High Reynolds Number Simulations of Circular and Magnetized Couette Flows in a Cylindrical Annulus

Event Sponsor: 
Mathematics and Computer Science Division Seminar
Start Date: 
Nov 12 2008 (All day)
Bldg: 221, Conference Room A216
Argonne National Laboratory
Aleks Obabko
Speaker(s) Title: 
University of Chicago

Turbulence is the most promising mechanism to explain the anomalous enhancement of angular momentum transport (AMT) in astrophysical accretion discs that power some of the most energetic phenomena in the universe. The presence of even weak magnetic fields can destabilize an otherwise (Rayleigh-) stable Keplerian disc leading to the development of the magneto-rotational instability (MRI) and to MRI driven turbulence. Inspired by the Princeton MRI liquid gallium experiment, we present numerical simulations of circular and magnetized Couette flow in axisymmetric and fully three-dimensional geometry of the cylindrical annulus. The incompressible Navier-Stokes and magneto-hydrodynamical equations are solved with the spectral element code Nek5000 incorporating realistic boundary conditions corresponding to differentially rotating rings. Our results** demonstrate a significant enhancement of AMT and its dependence on Reynolds number, horizontal boundary conditions and external magnetic field strength through the onset of unsteadiness and three-dimensionality. Finally, at high enough magnetic Reynolds number, the MRI driven turbulence becomes an efficient dynamo capable of sustaining the magnetic fields necessary to induce MRI in the first place. This implies that MRI-driven turbulence in a real disc is likely to be self-regulating and universal depending only on the properties of the disc itself.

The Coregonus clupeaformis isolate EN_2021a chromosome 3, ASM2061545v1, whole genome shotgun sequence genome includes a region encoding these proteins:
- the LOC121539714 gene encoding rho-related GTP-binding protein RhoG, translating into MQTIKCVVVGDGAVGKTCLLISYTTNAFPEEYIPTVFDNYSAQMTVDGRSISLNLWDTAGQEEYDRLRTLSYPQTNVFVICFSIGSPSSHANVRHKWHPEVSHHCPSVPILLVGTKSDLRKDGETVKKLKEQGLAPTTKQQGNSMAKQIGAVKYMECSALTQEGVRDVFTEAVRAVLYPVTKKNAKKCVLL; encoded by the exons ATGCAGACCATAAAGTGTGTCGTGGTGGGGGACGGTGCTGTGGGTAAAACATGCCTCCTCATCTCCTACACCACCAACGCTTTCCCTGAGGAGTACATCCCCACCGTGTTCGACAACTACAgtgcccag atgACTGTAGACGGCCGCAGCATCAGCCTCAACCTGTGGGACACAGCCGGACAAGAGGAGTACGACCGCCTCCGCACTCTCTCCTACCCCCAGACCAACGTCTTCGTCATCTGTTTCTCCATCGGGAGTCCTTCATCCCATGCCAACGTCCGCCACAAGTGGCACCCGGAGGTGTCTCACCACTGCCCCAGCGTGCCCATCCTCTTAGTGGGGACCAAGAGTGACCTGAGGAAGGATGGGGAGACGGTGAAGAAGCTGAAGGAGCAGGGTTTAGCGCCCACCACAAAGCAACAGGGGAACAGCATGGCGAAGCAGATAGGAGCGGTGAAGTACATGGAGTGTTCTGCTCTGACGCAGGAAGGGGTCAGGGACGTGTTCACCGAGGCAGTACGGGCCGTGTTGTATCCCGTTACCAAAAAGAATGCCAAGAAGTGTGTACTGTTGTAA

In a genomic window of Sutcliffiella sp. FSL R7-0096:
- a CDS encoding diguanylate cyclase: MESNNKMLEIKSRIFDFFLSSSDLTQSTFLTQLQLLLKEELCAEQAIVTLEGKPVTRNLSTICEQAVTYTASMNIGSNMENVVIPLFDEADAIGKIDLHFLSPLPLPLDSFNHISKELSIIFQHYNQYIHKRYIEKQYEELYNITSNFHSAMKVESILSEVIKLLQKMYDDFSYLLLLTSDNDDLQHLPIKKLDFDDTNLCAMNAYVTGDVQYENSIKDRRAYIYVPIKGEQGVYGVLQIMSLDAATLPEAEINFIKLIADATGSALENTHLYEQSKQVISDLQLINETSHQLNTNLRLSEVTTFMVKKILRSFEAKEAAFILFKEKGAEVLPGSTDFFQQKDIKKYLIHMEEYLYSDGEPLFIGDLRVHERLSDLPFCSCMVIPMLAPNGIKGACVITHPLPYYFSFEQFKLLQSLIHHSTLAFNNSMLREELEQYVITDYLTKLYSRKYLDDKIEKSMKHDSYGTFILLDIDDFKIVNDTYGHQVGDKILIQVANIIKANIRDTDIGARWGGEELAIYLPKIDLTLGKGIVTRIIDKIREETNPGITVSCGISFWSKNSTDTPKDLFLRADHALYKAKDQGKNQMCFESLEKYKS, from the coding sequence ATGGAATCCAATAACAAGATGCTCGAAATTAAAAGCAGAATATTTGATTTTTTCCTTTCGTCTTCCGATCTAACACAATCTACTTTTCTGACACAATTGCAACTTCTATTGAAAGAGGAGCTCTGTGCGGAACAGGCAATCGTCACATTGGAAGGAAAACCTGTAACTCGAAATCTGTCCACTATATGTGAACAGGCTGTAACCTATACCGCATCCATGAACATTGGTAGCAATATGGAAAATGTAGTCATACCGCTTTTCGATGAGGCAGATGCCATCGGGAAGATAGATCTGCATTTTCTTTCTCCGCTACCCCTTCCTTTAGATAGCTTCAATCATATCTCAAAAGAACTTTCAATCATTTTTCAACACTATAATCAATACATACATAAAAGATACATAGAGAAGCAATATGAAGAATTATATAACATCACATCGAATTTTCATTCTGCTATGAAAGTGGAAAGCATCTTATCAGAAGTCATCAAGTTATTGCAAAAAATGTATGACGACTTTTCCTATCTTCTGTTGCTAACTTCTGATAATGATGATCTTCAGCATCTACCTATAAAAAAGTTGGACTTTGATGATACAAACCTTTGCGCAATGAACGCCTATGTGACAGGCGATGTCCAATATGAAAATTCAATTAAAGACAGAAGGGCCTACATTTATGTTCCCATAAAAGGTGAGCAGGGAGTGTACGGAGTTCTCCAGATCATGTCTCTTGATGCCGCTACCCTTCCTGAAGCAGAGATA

Miscellaneous Information: 

In collaboration with Fausto Cattaneo (University of Chicago, Argonne National Lab) and Paul Fischer (ANL).

Acknowledge the support of NSF and use of the resources of Argonne Leadership Computing Facility and Division of Mathematics and Computer Science (ANL), of NERSC (Lawrence Berkeley National Lab, INCITE 2005), and of IBM Thomas J. Watson Research Center (Blue Gene/W)